Skip to main content

Posts

Showing posts from October, 2017

Who On Earth Asked For Halloween: Resurrection? But Why I Love Busta Rhymes' Freddie Harris

Exhausted and numb from twenty years of booze, pills, and helicopter parenting, Laurie Strode anxiously endured the days leading up to Halloween with her usual edginess. Call her overly cautious, but on October 31, 1998, the menacing figure who gave her a gnarly left upper arm scar from a sharp kitchen knife, by the hands of fate, found her at the private boarding school in northern California where she taught. Once she knew her teenage son was out of harms way, she broke the security entrance sensor, busted an ax out of its casing, and screamed "Michael!" as the music swelled with the orchestral remix of John Carpenter's original score. I get goosebumps every time I watch that scene.

Black Horror Films: Page One (2017)

When veteran actor Abel Worthy--typecast as the first victim--suspects real danger on his latest film set, bloodthirsty creatures force him to step into the role he was destined to play.

Written by Tarik Davis
Directed by Don P. Hooper

Even with a wealth of sincerity behind wanting your internal sleuth flipped on their head, the lingering insistence on our conditioning from endless fictional stories we've watched and read before acts as a safety net in order to assure and/or guard us from any possible disappointment. This probably rings true the most in genre (primarily sci-fi and horror) products. Concerning itself with formula, horror's extreme exploration into the darkness is at times, in need of its predictability so audiences aren't left completely in the dark themselves. Even if a monster, killer, or a killer monster keeps coming back, there's still a hero or heroine, weapon in hand whether it be physical, psychological, or both at ready to combat the symbolic re…

Interview: Taking A Stab At Tragedy Girls With Star Alexandra Shipp

The current horror film festival circuit has all been abuzz about this revolutionary dark comedy horror film, Tragedy Girls since 'brilliantly turning the slasher genre on its head' at South By Southwest earlier this year. It picks up where Heathers (1988) come Jennifer's Body (2009) left off and orbits into our digital universe with an intelligence and ambition fueled by the film's two leads, Brianna Hildebrand (Sadie) and Alexandra Shipp (McKayla). Entrenched in a world addicted to small bright, portable screens, besties Sadie and McKayla want in on the millions gone wireless; getting their attention to #TragedyGirls with their "like and favorite" motto while the duo's small town is plagued by a series of brutal murders. Sadie and McKayla are on the prowl to carry the torch of sensationalizing violence for fame. By any means necessary. What enriches this story is the performances. And Shipp as McKayla creates one of the most memorable characters welcom…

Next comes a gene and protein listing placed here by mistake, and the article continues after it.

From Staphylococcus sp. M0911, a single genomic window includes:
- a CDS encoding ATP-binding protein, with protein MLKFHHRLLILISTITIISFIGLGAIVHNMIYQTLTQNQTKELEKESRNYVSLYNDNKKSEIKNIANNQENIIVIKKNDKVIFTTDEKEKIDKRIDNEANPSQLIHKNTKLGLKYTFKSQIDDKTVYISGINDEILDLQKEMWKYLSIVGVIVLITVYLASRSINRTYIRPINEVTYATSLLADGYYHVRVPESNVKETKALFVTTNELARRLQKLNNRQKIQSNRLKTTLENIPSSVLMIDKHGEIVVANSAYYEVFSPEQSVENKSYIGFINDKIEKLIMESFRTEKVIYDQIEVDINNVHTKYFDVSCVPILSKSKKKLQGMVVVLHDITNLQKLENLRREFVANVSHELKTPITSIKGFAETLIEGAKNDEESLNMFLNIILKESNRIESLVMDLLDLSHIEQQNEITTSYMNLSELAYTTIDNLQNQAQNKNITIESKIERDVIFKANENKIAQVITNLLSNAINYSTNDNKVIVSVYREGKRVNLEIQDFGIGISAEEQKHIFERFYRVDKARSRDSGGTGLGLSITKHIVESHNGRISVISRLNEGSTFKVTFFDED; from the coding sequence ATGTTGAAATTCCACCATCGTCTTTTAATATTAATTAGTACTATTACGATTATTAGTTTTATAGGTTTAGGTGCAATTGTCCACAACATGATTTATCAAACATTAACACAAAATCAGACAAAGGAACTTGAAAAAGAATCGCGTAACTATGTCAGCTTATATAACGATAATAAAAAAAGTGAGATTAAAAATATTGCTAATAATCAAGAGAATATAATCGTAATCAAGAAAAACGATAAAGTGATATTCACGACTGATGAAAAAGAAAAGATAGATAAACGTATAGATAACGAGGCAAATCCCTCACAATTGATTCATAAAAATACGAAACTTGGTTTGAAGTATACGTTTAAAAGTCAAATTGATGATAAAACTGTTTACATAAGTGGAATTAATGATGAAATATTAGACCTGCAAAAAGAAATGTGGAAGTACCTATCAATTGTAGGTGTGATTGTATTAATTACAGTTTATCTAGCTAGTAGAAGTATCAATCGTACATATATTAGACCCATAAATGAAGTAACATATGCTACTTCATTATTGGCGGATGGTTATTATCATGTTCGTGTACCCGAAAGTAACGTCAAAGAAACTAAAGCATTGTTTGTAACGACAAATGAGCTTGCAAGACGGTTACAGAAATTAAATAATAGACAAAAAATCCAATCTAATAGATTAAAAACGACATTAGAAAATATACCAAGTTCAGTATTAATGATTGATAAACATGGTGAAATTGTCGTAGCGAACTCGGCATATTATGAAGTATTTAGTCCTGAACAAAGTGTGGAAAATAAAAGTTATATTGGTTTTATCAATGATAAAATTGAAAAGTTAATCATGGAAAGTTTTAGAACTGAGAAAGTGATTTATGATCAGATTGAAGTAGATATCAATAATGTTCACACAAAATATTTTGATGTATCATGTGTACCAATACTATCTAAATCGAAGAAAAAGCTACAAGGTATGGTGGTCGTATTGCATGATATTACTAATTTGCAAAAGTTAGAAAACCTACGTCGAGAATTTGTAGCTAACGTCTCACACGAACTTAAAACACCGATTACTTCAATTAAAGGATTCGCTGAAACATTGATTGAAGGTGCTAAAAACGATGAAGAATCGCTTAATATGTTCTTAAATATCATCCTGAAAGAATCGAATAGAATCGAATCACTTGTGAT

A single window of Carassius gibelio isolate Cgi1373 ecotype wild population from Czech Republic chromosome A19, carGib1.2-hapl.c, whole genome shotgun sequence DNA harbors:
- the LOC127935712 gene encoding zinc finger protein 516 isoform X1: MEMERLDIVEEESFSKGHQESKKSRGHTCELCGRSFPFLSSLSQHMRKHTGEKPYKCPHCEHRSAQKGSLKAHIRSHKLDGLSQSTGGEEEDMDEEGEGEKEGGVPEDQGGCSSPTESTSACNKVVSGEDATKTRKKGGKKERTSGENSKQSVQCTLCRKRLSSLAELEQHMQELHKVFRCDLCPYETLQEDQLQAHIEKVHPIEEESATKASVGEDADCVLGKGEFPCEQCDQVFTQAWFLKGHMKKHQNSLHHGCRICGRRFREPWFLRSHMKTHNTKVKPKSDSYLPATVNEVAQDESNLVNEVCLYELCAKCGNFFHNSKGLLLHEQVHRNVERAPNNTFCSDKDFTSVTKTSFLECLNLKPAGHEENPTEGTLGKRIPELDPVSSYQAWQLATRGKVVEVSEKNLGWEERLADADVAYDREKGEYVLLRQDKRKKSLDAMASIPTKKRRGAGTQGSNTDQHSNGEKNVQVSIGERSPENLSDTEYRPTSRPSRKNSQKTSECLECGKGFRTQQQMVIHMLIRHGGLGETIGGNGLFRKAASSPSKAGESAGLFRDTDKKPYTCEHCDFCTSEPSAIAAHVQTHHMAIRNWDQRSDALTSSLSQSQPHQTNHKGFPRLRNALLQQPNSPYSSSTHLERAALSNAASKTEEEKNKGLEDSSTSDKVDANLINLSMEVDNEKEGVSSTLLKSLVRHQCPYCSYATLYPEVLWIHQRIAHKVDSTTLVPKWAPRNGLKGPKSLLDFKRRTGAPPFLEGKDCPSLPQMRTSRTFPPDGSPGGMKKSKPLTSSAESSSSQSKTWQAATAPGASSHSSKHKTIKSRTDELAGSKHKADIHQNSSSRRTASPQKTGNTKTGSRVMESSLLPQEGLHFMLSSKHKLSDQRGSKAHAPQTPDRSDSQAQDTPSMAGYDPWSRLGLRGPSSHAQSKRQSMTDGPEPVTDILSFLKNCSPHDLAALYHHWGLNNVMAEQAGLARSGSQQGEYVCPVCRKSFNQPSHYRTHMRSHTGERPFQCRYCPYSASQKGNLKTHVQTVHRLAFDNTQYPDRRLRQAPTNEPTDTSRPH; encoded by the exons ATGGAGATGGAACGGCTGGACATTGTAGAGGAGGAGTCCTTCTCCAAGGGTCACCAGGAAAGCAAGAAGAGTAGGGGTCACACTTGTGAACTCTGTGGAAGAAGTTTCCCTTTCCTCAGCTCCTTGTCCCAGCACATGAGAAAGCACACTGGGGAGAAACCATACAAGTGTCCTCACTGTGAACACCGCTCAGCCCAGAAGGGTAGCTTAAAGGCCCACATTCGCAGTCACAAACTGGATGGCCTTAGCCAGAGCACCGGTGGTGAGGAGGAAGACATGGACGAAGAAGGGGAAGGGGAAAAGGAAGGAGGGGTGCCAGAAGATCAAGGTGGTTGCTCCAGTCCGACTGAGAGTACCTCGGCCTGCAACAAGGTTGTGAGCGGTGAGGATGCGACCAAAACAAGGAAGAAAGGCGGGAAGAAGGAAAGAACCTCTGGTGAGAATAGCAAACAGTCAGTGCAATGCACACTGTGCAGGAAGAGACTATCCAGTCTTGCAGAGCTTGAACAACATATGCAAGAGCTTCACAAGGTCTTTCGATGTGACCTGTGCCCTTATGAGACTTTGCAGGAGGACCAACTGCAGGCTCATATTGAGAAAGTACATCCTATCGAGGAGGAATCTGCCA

Horror Blackademics: Candyman's Revenge On Gentrification

"How much did you pay for this place?" Fear, Entitlement, and Urban Space in Bernard Rose's Candyman
written by Aviva Briefel and Sianne Ngai

Horror Film Reader, edited by Alain Silver and James Ursini

Concept: Based within the 'haunted house' trope, "all horror or Gothic narratives derive from this point of private proprietorship, one that produces anxieties about proprietorship in general, these narratives subsequently establish anxiety as a form of emotional property." Fear is an inherited right owned by those privileged enough to own property. There is a struggle between both property and who has a right to be afraid.

Wicked Rewind: Candyman (1992)

If you come across a list titled 10 Essential: Black Horror Films, you'll witness a variety in how the Black experience is expressed through the channel of what is feared by collectives within the community and the people behind the production. I curated this list for a well-known horror site at the time and wanted to put something together that was special, thoughtful, and most importantly, not predictable.